HTTPS is the core mechanism for accessing web resources in secure way. One of the limitations of HTTPS is the fact that user can manually provide an URL which doesn't contain the proper schema. In most cases this will result in application sending redirect response which will tell the browser to re-request the resource using HTTPS. Unfortunately this redirect creates a risk of man-in-the-middle attack. Strict Transport Security is a security enhancement which allows web applications to inform browsers that they should always use HTTPS when accessing given domain.

Strict Transport Security defines Strict-Transport-Security header with two directives: required max-age and optional includeSubDomains. From the moment browser receives the Strict-Transport-Security header it should consider the host as a Known HSTS Host for the number of seconds specified in max-age directive. Being a Known HSTS Host means, that browser should always use HTTPS for communication. In the initially described scenario (user providing HTTP schema or no schema at all) browser should cancel the initial request by itself and change the schema to HTTPS. Specifying includeSubDomains directive means that given rule applies also to all subdomains of current domain.

In order to implement this behavior in ASP.NET MVC application we need to fulfill two requirements: issue a redirect when request is being done with HTTP and send the header when request is being done with HTTPS. The first behavior is already available through RequireHttpsAttribute so we can inherit it - we just need to add the second.

public class RequireHstsAttribute : RequireHttpsAttribute
{
    private readonly uint _maxAge;

    public uint MaxAge { get { return _maxAge; } }

    public bool IncludeSubDomains { get; set; }

    public RequireHstsAttribute(uint maxAge)
        : base()
    {
        _maxAge = maxAge;
        IncludeSubDomains = false;
    }

    public override void OnAuthorization(AuthorizationContext filterContext)
    {
        if (filterContext == null)
        {
            throw new ArgumentNullException("filterContext");
        }

        if (filterContext.HttpContext.Request.IsSecureConnection)
        {
            StringBuilder headerBuilder = new StringBuilder();
            headerBuilder.AppendFormat("max-age={0}", _maxAge);

            if (IncludeSubDomains)
            {
                headerBuilder.Append("; includeSubDomains");
            }

            filterContext.HttpContext.Response.AppendHeader("Strict-Transport-Security", headerBuilder.ToString());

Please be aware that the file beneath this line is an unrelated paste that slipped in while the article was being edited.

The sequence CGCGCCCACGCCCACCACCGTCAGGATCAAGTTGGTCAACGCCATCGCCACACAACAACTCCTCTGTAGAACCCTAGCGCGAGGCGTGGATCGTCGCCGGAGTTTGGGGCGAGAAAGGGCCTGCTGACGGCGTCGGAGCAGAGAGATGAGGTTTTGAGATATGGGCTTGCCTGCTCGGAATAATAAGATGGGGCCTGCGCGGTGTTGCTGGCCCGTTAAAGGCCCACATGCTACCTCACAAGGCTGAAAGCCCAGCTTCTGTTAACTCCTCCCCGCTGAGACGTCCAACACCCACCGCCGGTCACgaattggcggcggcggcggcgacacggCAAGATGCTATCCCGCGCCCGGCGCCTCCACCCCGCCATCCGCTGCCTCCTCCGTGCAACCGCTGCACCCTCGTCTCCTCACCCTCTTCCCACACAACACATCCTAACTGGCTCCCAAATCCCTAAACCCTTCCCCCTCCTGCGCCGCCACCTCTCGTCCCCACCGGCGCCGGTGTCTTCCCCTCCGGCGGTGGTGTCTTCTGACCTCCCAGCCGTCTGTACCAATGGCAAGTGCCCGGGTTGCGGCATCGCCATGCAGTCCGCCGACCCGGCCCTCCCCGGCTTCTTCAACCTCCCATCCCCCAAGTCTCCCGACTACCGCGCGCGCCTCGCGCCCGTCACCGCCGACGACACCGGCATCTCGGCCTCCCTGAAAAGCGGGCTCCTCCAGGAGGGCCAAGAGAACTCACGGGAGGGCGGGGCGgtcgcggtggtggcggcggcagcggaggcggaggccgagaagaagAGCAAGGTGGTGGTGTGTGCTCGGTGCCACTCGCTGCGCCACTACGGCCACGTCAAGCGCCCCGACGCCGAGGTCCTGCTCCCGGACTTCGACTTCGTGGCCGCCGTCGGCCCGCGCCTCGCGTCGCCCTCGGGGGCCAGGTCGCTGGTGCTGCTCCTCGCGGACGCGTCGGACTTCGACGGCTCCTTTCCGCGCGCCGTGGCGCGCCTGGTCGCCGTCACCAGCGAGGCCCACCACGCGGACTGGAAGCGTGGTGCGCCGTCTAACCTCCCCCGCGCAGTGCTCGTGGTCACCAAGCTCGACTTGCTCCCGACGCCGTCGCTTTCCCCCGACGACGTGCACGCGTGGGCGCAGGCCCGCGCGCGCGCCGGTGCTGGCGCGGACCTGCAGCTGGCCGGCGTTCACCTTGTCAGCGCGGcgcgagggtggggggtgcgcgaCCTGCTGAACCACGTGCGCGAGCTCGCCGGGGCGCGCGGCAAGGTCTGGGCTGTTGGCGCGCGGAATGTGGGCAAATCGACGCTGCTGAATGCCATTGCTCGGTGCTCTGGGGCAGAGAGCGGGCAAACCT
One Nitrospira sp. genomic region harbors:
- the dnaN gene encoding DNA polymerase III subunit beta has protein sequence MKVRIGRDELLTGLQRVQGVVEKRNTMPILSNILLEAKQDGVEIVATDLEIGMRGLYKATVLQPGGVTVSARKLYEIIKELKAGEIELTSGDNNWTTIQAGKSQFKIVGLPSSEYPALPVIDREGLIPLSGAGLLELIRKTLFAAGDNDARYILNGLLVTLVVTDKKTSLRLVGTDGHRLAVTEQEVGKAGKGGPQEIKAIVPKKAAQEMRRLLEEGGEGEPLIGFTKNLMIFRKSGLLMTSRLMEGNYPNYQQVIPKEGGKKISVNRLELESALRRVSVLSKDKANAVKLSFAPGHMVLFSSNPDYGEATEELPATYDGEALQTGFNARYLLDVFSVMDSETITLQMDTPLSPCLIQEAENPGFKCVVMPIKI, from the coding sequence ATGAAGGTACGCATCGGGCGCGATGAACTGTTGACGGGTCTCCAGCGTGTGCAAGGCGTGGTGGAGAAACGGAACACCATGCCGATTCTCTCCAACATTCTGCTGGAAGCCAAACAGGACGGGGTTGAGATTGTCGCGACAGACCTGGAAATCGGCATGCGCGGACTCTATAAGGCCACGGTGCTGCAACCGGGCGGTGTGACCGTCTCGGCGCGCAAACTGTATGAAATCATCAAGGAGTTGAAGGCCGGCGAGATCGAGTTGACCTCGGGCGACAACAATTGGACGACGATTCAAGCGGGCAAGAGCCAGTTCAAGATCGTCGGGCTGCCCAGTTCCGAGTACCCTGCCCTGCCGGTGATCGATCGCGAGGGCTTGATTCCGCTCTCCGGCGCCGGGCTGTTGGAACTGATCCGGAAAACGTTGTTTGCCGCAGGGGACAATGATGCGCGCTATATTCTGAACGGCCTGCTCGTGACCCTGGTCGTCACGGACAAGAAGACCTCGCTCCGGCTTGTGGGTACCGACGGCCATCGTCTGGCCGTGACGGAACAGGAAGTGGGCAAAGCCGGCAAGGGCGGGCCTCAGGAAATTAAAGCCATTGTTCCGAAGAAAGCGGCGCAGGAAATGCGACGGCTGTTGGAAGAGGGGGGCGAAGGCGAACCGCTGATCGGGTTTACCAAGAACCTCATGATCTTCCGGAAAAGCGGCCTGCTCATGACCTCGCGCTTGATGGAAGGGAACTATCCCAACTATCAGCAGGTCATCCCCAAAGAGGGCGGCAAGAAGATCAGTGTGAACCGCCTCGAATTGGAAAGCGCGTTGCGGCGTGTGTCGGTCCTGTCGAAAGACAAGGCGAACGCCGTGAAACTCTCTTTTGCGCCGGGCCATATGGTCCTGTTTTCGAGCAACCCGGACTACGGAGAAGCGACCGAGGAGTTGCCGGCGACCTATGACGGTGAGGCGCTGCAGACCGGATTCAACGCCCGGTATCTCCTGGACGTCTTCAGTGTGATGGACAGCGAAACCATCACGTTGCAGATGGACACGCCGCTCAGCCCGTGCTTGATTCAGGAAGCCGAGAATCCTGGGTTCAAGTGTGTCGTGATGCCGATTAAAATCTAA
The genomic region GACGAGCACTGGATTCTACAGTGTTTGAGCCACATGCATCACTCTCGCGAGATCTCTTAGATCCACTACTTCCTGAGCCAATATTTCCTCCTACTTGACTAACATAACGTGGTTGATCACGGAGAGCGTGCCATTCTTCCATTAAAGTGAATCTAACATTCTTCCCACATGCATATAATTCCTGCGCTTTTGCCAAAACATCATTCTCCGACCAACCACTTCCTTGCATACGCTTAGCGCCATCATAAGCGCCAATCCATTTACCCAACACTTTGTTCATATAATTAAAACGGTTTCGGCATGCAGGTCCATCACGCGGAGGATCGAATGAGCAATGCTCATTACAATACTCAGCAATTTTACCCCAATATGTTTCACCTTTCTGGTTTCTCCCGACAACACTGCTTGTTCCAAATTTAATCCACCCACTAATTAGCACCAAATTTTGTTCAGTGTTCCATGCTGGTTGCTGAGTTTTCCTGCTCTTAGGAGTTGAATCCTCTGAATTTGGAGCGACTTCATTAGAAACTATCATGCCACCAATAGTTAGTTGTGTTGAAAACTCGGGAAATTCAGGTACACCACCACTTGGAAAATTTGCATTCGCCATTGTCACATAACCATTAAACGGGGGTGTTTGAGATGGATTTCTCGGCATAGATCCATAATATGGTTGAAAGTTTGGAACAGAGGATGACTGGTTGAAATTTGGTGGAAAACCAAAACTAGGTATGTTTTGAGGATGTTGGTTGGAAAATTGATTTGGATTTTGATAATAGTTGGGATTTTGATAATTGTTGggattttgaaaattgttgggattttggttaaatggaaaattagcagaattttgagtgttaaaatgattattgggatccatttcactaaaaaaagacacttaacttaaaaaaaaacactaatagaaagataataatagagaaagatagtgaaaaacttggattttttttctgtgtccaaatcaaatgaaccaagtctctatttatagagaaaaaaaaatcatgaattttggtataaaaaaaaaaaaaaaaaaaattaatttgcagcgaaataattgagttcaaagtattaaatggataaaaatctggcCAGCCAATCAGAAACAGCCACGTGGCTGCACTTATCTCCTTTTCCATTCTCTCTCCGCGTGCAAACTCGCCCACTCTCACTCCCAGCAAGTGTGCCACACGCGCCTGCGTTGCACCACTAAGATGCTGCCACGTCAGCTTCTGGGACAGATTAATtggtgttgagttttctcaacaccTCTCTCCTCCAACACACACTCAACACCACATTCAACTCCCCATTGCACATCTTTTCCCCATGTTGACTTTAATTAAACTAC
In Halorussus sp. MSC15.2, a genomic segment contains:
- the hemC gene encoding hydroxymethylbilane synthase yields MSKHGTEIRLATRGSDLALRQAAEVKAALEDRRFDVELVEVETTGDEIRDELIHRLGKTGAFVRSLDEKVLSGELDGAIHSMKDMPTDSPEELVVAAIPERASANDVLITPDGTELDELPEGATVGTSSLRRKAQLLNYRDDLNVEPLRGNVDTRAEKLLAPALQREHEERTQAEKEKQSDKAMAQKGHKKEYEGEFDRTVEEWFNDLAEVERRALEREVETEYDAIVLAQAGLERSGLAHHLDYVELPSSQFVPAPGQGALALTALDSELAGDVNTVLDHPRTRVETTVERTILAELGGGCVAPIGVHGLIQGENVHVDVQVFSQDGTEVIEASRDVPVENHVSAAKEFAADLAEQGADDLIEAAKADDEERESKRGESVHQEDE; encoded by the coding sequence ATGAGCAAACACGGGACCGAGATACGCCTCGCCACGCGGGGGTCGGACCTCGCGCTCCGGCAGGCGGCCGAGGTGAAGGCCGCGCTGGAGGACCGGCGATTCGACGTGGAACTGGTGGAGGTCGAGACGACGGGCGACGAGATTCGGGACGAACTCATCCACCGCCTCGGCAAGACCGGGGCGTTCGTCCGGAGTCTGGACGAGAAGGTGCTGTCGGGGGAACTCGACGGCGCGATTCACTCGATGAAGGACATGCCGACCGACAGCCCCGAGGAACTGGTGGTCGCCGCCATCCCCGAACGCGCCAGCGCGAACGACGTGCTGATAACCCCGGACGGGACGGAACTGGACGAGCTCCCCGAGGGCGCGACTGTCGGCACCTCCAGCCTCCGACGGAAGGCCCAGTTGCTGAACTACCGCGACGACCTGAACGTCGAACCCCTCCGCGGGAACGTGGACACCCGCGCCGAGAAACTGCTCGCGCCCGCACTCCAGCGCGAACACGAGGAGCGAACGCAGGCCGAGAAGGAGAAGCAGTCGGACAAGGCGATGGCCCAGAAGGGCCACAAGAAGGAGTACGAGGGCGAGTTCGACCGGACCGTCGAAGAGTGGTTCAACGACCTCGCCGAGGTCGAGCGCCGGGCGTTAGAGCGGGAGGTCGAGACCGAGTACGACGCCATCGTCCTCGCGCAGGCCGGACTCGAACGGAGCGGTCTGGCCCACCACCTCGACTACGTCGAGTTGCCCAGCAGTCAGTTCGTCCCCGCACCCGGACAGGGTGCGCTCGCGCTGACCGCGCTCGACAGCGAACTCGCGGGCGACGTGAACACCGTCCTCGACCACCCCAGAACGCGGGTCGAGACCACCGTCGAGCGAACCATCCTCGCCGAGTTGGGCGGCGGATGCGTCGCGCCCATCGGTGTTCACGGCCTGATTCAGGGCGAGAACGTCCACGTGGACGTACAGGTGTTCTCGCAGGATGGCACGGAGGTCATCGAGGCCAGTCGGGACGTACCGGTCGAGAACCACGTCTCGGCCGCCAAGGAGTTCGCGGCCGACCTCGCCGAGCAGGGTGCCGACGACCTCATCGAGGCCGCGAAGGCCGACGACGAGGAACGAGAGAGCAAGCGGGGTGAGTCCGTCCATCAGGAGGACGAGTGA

}
        else
        {
            HandleNonHttpsRequest(filterContext);
        }
    }
}

We can now use this attribute for example by adding it global filters collection.

protected void Application_Start()
{
    ...
    GlobalFilters.Filters.Add(new RequireHstsAttribute(31536000) { IncludeSubDomains = true, Preload = true });
}

From this moment our application will be "enforcing" HSTS. But the initial problem still has not been fully resolved - there is still that one redirect which can happen if the application is accessed for the first time not over HTTPS. This is why HSTS Preload List has been created. This service allows for submitting domains which should be hardcoded as Known HSTS Hosts in the browsers - this removes the risk of that one potential redirect. The service is hosted by Google, but all major browsers vendors have stated that they will be using the submitted list of domains.

If one wants to included his application on the HSTS Preload List, after submitting the domain additional steps needs to be taken. The application must confirm the submission by including preload directive in Strict-Transport-Security header and fulfill some additional criteria:

  • Be HTTPS only and serve all subdomains over HTTPS.
  • The value of max-age directive must be at least eighteen weeks.
  • The includeSubdomains directive must be present.

Some small adjustments to our attribute are needed in order to handle this additional scenario.

public class RequireHstsAttribute : RequireHttpsAttribute
{
    ...
    public bool Preload { get; set; }

    public RequireHstsAttribute(uint maxAge)
        : base()
    {
        ...
        Preload = false;
    }

    public override void OnAuthorization(AuthorizationContext filterContext)
    {
        ...